Muslim activists unite to shake off terror tag
10 Oct 2008, 0000 hrs IST, Mohammed Wajihuddin ,TNN
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MUMBAI: A section of Muslim NGOs and some intellectuals have rolled up sleeves to remove the terror tag increasingly being slapped on the communi
ty. The recent arrest of educated Muslim youths from Pune, Mumbai and other places across the country for allegedly running a terror module has deeply shocked the Muslim intelligentsia and social activists. To find out if the Muslim youth is really getting radicalised, two separate meetings are scheduled in the city on Friday and Saturday.
The talk on Friday, organised by Social Educational Welfare Association (SEWA), at Islam Gymkhana, Marine Lines, will see intellectuals and religious leaders from varied groups debate on ways out of the mess the Muslims find themselves in today.
"It will be a free and frank talk. The mandate is to gauge the feelings of the opinion makers in the community. The entire proceedings will be recorded and passed on to the governments, both in the Centre and the state," said Amin Parekh, general secretary, SEWA, an NGO which works for the educational and cultural advancement of the Muslims. Parekh clarified that the platform has nothing to do with any political party, though some of its office-bearers are also politicians.
Majlis-e-Shoora, another city-based socio-cultural organisation, has planned a day-long seminar at Saboo Siddique College near Nagpada police station on Saturday. Around 500 delegates from across Maharashtra will share their views on the issues of communalism and terrorism.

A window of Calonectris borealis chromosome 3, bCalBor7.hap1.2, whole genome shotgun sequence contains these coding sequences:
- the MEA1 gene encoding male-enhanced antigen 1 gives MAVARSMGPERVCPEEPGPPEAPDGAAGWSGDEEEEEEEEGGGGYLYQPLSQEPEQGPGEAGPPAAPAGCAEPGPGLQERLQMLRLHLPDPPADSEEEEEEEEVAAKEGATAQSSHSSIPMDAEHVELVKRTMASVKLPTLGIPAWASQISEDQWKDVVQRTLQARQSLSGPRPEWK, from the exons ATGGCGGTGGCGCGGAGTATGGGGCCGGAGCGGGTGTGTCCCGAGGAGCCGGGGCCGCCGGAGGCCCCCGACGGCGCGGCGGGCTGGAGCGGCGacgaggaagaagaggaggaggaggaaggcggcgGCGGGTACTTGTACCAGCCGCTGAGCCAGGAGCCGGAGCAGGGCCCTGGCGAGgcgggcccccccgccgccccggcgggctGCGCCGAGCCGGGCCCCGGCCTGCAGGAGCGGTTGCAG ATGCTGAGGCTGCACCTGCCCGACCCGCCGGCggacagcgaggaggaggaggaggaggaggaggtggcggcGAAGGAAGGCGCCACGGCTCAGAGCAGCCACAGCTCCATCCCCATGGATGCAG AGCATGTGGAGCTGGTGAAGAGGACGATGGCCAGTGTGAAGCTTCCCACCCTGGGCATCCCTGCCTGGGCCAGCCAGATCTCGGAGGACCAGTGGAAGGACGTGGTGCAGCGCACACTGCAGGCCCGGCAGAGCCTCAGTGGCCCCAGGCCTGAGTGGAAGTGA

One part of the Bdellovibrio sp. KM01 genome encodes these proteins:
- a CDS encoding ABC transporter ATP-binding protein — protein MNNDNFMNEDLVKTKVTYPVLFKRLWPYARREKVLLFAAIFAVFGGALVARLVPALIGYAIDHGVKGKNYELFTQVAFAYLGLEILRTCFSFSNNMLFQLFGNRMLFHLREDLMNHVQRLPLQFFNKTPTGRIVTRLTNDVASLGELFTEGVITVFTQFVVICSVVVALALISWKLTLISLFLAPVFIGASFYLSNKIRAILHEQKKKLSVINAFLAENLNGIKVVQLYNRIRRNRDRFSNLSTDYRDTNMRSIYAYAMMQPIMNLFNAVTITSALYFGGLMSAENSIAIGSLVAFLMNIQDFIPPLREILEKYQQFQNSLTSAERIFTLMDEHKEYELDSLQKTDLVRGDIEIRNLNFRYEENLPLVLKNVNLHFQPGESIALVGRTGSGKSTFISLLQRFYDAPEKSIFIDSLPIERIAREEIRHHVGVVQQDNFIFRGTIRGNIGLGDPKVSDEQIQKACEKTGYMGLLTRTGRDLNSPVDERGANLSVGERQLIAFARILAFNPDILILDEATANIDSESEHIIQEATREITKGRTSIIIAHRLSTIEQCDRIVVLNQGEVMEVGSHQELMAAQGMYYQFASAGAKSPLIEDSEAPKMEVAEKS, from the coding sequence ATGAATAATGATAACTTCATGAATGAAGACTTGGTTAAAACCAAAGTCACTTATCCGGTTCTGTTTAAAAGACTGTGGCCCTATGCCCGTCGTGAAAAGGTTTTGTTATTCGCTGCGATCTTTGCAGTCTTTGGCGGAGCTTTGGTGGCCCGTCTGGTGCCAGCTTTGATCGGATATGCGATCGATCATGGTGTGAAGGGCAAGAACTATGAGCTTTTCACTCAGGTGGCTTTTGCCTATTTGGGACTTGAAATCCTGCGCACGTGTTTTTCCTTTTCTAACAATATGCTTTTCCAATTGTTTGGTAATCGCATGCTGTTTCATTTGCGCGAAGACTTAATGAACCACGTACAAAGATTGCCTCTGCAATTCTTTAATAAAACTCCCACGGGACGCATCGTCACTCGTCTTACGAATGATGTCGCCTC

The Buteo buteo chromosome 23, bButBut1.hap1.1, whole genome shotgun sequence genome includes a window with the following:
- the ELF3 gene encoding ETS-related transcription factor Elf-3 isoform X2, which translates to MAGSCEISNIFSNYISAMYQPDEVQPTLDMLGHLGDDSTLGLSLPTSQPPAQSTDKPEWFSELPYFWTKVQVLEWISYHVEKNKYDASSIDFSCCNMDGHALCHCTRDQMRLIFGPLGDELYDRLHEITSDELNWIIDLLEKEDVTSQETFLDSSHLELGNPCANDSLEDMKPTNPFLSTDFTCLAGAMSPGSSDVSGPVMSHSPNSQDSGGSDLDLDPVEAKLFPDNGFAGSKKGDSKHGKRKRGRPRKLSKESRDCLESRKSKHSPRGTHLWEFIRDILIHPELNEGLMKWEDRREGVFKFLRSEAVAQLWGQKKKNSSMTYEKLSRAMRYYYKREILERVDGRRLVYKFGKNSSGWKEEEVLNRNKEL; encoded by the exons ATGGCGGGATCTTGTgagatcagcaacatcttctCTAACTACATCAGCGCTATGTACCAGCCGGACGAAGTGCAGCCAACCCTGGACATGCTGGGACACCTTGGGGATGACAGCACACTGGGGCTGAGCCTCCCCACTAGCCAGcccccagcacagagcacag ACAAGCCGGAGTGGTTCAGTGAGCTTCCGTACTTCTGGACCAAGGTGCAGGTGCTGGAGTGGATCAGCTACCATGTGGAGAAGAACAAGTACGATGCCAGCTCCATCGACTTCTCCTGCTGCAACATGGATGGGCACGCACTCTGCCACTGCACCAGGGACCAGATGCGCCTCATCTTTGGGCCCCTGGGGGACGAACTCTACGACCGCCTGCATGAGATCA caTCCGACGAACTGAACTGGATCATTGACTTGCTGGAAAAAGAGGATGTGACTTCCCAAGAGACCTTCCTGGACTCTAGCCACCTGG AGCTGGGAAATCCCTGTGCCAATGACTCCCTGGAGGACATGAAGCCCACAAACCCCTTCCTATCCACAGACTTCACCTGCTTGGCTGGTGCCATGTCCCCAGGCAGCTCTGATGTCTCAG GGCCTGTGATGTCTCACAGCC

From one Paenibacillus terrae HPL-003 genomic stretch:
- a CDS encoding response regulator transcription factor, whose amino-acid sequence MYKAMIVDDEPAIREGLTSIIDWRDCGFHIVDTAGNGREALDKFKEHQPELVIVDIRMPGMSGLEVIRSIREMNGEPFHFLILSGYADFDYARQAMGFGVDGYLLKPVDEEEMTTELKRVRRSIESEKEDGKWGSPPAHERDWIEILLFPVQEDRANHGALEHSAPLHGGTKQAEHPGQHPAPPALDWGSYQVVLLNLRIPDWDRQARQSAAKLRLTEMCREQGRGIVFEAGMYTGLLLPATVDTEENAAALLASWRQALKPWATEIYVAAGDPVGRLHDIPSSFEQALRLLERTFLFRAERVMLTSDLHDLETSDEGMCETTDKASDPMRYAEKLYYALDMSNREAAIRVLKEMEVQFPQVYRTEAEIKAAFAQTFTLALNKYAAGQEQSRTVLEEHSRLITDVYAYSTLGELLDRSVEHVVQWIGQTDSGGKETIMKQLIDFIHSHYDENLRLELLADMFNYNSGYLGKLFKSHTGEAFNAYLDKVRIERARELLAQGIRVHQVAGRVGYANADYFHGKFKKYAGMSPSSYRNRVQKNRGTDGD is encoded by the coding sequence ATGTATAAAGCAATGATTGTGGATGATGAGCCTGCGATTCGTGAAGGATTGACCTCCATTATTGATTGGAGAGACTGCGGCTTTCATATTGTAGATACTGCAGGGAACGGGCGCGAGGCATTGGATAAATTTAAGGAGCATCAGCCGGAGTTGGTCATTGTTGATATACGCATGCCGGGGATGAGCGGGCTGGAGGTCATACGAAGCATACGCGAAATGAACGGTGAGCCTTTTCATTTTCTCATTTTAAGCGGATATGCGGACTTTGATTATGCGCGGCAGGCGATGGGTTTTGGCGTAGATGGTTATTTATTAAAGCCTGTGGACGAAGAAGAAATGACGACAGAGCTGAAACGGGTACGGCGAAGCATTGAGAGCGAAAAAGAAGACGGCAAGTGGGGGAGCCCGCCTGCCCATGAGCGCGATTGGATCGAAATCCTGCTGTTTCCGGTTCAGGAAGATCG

"It's to address the concern of the community on issues which are affecting them. Many former terror accused who have been let off by the courts will share their experiences. We want to discuss the issue of terrorism and the alleged
involvement of Muslim youth in the anti-national activities threadbare,'' said Farid Ahmed Khan, general secretary, Majlis-e-Shoora. Khan reiterated the resolve of the Muslim intelligentsia to co-operate with the police and intelligence agencies in isolating the "black sheep'' in the community. "This is no longer an isolated issue. This is a grave issue because, in almost every blast across the country, educated Muslim youngsters are accused of being the masterminds. Muslim professionals working in MNCs and other private firms are fearful of the agencies who, they think, are biased. They don't know who will be picked up when on charges of being a terrorist," explained Khan who recently launched a movement to put up sign boards of streets and shops in Urdu in Muslim pockets of Mandanpura and Jogeshwari.
Meanwhile, Urdu newspapers have strongly criticised the police for being biased in handling communal riots in Dhule. "Yeh andar ki baat hai, police Hindutva fasadiyon ke saath hai (This is an internal matter, the cops are with the Hindutva-backed rioters)'' read the headline of Saeed Hameed's news analysis in Roznama Rashtriya Sahara (October 10). In the same piece Hameed asked Muslim leaders to co-operate with only "secular" police officers and boycott the communalised ones.
He alleged that some police officers work to actually implement the agenda of Hindutva's hate brigade. "Muslim leaders and the ulema should now decide what kind of relationship they want to maintain with the police, especially in the backdrop of incidents in Dhule," commented Hameed.